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CSS3 Media Queries in 5 Minutes

CSS3 Media Queries explained in 5 minutes.

February 26, 2019 - Josh Cesana

5 min read

Responsive websites are prevalent today. Websites are created to look good not only on your desktop, but also your table and your phone (which is the majority of what website visitors are using today). For example, see BMW’s website below in both desktop and mobile dimensions.

BMW desktop

BMW mobile

Notice the hamburger menu in the top left only in the mobile version, and the top gray bar located only in the desktop version.

This responsive website (it renders well on a variety of devices and window/screen sizes) seems to transform when the browser dimensions decrease. The change can be seen before your eyes if you take your desktop browser and shrink the window’s width. Decrease the window size slowly and you can see some interesting changes take place right before your eyes.

This is all the same website using the same code. How can this be achieved?

Thanks to CSS3, this can easily be achieved through media queries.

Assuming that you have a basic understanding of CSS, (if not, watch this quick CSS tutorial) lets jump right in to how media queries work.

Media Queries in a Nutshell

Media queries…

  • are an expression that evaluates to either true or false.
  • syntax allows for creation of rules.
  • consists of tests, followed by any and as many CSS rules as we like (if evaluated to true).
  • can check specific conditions such as width and height of the device or window, orientation, or resolution.
  • allow for subtle or drastic changes in the website’s appearance controlled entirely by the site’s CSS.
  • will overwrite previous CSS rules, if placed last in our CSS and they resolve to true.

Media Query examples

Let’s say your standard font size is 1rem, but you want the font size to increase as the browser gets bigger. In this case, when the browser gets to 600px or higher. This is how a media query would accomplish that:

@media (min-width: 600px) {
  p {
    font-size: 1.25rem;
  }
}

This rule states that when the browser window (most likely a tablet in this case) is 600px or higher in width, the font-size for all <p> elements will increase to 1.25rem (we assumed a previous size of 1rem) Don’t forget: in CSS, the last rule always wins. This media query would be placed last in your CSS so that it overwrites any previously written rules.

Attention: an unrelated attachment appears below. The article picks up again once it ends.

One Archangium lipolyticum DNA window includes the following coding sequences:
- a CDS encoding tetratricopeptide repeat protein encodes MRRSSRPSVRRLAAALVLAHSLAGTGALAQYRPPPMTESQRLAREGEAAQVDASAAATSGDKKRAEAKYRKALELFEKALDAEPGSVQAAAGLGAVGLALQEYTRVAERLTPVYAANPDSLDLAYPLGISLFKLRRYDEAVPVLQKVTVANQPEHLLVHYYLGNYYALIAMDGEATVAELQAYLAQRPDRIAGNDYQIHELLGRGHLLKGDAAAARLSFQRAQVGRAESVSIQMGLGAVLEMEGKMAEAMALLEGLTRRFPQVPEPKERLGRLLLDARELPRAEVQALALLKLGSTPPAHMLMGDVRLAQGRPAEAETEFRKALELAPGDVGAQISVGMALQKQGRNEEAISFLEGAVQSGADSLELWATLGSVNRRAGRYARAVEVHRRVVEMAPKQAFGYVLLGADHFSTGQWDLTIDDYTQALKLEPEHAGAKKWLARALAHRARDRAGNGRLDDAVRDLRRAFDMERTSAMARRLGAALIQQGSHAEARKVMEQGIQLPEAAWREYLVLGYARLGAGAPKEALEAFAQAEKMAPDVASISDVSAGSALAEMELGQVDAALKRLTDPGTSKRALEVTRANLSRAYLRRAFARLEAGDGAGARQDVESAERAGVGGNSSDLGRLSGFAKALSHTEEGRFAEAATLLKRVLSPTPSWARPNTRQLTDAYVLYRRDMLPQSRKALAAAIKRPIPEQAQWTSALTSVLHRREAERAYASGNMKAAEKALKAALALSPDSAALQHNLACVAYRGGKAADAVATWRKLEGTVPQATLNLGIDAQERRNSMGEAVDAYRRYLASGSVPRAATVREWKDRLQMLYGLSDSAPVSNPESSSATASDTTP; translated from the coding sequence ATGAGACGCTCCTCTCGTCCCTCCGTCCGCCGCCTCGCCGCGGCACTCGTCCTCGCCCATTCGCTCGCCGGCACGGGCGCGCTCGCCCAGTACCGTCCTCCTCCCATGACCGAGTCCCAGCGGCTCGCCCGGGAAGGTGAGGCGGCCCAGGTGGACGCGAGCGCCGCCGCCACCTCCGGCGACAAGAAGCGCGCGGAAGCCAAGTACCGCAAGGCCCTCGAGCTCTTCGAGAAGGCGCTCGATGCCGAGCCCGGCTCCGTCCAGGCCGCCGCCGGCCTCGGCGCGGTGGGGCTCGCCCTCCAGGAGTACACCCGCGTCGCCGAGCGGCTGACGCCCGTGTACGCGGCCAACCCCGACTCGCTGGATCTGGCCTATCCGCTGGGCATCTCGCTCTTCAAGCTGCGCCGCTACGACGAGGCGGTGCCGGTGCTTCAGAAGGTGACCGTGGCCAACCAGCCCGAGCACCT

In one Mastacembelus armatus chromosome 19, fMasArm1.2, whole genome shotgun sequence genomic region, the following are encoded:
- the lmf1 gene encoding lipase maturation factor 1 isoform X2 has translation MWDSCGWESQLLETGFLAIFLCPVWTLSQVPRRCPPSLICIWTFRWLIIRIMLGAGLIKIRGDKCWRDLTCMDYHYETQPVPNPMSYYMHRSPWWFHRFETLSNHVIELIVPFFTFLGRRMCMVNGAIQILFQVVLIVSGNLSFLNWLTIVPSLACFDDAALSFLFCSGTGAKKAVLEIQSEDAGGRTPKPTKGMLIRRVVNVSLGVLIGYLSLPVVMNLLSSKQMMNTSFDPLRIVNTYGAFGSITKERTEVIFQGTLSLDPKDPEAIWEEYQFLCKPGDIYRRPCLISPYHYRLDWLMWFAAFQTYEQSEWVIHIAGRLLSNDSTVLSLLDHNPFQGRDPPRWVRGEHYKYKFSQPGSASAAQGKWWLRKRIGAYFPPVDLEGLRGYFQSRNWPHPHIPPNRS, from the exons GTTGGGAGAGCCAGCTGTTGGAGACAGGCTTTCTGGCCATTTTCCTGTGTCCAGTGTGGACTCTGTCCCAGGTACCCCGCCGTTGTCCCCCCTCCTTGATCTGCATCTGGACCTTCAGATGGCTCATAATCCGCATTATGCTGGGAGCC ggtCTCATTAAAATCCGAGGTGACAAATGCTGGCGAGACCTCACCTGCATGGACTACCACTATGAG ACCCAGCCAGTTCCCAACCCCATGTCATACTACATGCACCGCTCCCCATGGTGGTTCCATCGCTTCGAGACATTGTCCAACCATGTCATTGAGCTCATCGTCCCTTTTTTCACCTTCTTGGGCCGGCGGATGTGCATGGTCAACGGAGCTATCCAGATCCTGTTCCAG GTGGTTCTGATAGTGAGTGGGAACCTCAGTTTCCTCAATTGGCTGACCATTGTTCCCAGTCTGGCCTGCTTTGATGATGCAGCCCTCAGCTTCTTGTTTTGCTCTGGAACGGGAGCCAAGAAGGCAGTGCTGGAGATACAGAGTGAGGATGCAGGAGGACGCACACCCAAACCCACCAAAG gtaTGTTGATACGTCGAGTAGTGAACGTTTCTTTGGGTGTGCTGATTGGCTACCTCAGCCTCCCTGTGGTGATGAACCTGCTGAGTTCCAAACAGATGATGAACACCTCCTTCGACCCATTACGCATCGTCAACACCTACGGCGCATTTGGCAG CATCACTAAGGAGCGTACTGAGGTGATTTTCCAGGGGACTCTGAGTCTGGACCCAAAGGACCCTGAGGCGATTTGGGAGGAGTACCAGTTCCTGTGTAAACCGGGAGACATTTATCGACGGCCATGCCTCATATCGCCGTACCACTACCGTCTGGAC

But why stop there? Let’s make it so when the browser window gets larger than 800px, the font-size increases yet again to 1.5rem, and we make the line-height 1.5.

Stop and think how you might do this. Spoiler alert, answer below:

@media (min-width: 800px) {
  p {
    font-size: 1.5rem;
    line-height: 1.5;
  }
}

This rule states that when the window is 800px or larger (thanks to the ‘min’ in min-width) the <p> elements will have a font-size of 1.5rem and a line-height of 1.5.

Media queries written in this ‘min-width’ fashion tend to be suitable for developers building in the ‘mobile-first’ mindset. For those who are building with the ‘desktop-first’ frame of mind, use ‘max-width’ instead in your media queries and work your way down. They work exactly the same way. See this article for a good explanation of ‘mobile-first’ vs ‘desktop-first’.

Another useful strategy to use media-queries is to focus on orientation of the screen. You can write media queries as follows:

@media (orientation: landscape) {

}

@media (orientation: portrait) {

}

Also, you can focus on your screen, or simply when someone is printing off your page:

@media screen and ( ... ) {

}

@media print and ( ... ) {

}

It’s easy to say that once you understand media query syntax, that a website can transform quite a bit as the browser window size changes. This is how developers can change the look and feel of a website from desktop to tablet to mobile.

With a little practice, your website become fully responsive and prepared to render in whatever devices your visitors use.

Happy coding!

Sources used to to write this article:

CSS Media Queries Tutorial video

CSS Media Queries for Beginners